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Source link: http://archive.mises.org/5458/origins-of-the-welfare-state-in-america/

Origins of the Welfare State in America

August 11, 2006 by

Why, asked Murray Rothbard, has government increased greatly over this century? Specifically, why has the welfare state appeared, grown, and become ever-larger and more powerful? One answer is that the development of poverty over the past century gave rise to welfare and redistribution. But this makes little sense, since it is evident that the average person’s standard of living has grown considerably over the past century-and-a-half, and poverty has greatly diminished. FULL ARTICLE

{ 10 comments }

adi August 12, 2006 at 12:26 am

Is this Rothbard’s explanation kind of Special Interest Group Theory of the Government’s Expansion ? Economic progress can bring new resources which can then be redistributed if special interest groups have taken commanding role.

Members of the groups have build their own “social capital” and expertise concerning “problems” which they are campaigning to remove. You are in the very powerfull position if you are given the chance to define the problems and resources to handle them. Group members become in the end unquestioned authorities on their field.

Ultimate result is of course that there is no border which govt expansion can’t cross since we can always find new social issues which are needed to “handle”. All you need is a collectivist approach to issues concerning societies.

David C August 12, 2006 at 12:29 pm

I can’t renember where I saw this, but I wish to sum up a theory I had herd a while back …

1) Arround 1900, Germany decided that they wanted to become an empire like Britian. And so they started building a fleet of military ships, and created an inflationary monitary policy to accomidate this.

2) This disgrunteled the British greatly. First, it threatedned their military supremecy, and second – they were leveraged in debt and couldn’t handle a challenge to their monopoly. They started to expand their fleet too, and also used an inflationary monitary policy.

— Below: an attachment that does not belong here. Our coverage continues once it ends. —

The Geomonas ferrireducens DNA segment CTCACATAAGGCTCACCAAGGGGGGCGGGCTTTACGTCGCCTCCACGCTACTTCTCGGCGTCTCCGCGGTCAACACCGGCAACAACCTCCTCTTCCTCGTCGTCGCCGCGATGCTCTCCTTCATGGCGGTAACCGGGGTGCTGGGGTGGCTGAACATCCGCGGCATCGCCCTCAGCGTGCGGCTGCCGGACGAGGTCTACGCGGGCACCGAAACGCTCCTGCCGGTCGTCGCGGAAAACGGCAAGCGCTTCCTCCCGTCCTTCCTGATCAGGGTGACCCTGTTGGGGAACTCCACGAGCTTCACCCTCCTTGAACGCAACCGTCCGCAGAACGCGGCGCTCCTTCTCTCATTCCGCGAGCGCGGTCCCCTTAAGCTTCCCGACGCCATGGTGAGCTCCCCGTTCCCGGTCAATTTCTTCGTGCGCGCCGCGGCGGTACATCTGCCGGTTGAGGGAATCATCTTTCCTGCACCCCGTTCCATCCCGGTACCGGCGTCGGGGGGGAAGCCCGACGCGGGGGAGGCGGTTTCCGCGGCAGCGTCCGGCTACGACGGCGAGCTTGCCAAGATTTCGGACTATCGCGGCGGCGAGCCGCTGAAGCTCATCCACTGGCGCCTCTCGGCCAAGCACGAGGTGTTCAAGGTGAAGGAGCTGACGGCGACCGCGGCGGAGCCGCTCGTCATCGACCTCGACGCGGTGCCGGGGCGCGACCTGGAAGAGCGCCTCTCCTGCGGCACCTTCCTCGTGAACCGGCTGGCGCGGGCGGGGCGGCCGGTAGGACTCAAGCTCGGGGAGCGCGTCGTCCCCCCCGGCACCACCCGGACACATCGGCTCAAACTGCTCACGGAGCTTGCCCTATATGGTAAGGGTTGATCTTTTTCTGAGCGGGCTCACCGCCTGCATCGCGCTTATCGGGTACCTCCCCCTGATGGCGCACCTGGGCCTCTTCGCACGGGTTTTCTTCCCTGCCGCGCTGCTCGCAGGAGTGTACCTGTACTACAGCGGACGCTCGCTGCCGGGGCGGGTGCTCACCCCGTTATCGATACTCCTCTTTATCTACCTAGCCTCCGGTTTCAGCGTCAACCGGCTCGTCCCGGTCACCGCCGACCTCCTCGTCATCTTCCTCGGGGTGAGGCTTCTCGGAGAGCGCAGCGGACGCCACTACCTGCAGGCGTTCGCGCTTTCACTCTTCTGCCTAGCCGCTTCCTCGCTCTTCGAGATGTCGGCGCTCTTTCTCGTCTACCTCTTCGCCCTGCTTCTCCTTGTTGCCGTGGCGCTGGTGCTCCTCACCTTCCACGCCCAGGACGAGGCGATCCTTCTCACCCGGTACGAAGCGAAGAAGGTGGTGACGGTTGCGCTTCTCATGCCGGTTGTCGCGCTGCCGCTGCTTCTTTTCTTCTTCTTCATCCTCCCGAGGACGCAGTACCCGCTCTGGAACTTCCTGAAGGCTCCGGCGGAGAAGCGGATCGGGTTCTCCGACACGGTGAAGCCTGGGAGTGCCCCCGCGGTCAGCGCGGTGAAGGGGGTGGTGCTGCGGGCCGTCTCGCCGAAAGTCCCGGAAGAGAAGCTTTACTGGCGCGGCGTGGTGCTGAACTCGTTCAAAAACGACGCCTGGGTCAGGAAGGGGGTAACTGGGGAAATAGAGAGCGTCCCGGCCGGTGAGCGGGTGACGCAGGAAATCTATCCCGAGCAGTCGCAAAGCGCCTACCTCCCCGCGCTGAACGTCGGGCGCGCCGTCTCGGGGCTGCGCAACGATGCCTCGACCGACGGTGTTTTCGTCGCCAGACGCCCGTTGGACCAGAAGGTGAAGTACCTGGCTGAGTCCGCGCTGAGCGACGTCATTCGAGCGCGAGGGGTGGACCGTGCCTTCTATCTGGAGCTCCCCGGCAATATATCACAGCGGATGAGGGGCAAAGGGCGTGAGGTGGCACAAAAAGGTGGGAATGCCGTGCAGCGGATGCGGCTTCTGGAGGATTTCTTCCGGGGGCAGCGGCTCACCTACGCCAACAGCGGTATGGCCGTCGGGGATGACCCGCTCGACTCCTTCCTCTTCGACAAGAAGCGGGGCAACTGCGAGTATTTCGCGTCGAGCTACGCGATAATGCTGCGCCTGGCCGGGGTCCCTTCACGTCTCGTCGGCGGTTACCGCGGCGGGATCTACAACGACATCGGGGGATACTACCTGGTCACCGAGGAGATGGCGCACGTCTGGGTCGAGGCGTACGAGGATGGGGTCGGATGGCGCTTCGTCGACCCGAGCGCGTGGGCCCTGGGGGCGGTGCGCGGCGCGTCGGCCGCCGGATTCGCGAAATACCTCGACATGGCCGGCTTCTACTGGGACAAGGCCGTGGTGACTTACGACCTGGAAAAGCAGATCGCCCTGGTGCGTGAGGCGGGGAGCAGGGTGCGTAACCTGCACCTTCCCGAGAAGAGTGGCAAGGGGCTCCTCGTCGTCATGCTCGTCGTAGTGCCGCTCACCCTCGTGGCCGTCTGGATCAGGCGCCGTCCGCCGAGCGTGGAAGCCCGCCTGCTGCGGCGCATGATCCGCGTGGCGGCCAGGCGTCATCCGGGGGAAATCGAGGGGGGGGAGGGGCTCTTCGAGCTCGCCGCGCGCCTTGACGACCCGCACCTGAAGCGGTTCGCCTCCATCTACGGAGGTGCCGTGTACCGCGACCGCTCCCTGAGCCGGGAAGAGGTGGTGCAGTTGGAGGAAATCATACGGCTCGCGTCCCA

3) The US with a stable gold system, presented a great threat to the banks and financial interests of Europe and their inflationary monitary policies. Before long there was huge amounts of financial and political pressure to do something about about the independent banking system in the US. Some powerfull and wealthy interests in the US were also more than happy to accomidate this pressure – as the thought of controlling the US financial system was very appealing to them.

4) Eventually this political and financial pressure won out. Centralized banking was established, and not long after an expansionary credit policy was adopted. Which also eventually led to the great depression.

5) In a normal economy. There is a fixed amount of money, and this fixed amount of money creates political and economic pressures to minimize the welfare state. In a fixed monitary system, everyone feels the pressure – from the sole taxed worker, to the mass industries that lose business and commerce. Paper money servs as a release valve for this pressure. In a paper monitary system, the wealthy who are first in line for credit and opportunity never get to experience this pressure, and the natural tendancy of the wealthy and powerfull cultures to oppose the welfare state is watered down.